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Letter 1 of 10: To the Nurse Struggling Right Now...

Letter 1 of 10: To the Nurse Struggling Right Now...

Intro from Erin Smital, Nursing Professional Development Educator & Nurse Residency Coordinator, RWHC:

I want to take a moment and share an incredible experience I have recently been a part of here at RWHC. We offer a Nurse Residency Program that is designed for the new graduate nurse. It is structured around monthly learning sessions, with a focus on providing an interactive, reflective and enriched learning environment. The program is designed to enhance recruitment/retention of the new graduate nurse and support their transition into a competent practitioner. I am proud to announce that we recently completed year 17 of this program and in doing so asked that our participants write an open letter to "The nurse struggling right now... ". The original intention of these letters was to share them with the year 18 participants. After speaking with the participants and reviewing the letters, I realized that these kind words of support and encouragement are meant for a larger audience... they are meant for every nurse, in every position, in every stage of their career.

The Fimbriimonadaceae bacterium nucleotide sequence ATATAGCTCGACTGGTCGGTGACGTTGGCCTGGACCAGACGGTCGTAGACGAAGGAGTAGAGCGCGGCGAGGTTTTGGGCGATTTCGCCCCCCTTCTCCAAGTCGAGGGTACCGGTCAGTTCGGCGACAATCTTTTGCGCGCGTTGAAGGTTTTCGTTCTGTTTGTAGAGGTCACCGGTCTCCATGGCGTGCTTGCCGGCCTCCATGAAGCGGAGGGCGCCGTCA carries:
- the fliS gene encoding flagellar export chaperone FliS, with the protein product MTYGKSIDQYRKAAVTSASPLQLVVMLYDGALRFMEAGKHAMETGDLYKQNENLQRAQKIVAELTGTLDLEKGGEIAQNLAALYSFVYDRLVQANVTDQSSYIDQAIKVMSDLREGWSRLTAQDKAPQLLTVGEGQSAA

LETTER 1
Welcome to the crazy world of nursing. You joined at a time that was not ideal. It probably isn’t what you imagined it’d be. You walked onto the floor of your first shift greeted with N95s and gowns – not smiles and hugs. You have probably questioned many times by now what exactly you’re doing. What exact role you have. If this is the way it will always be. I want you to know that you’re valued by someone out there. It may not be your boss or your co-workers. However, there is someone. It may have been a past patient that you spent that extra 5 minutes with. It may be the family member you called with an update. It may even be the pharmacy tech who ran up a med for you and you were the only one who told them 'thank you' that day. Do not base your value on how many people openly tell you they appreciate. I just need you to believe you are valued, appreciated, and loved even when no one says it. This profession needs you. These patients need you. Take your time to cry about the shift you had. Let yourself fell the emotions. The next day I need you to show up with a fresh outlook on a new day. Don’t be afraid to talk to your peers because I PROMISE we’ve been there, too. You don’t always have to have a good day. But I need you to have some sort of a day. Please keep your head up. Please reach out. Please keep touching lives.

- A fellow struggling nurse

 

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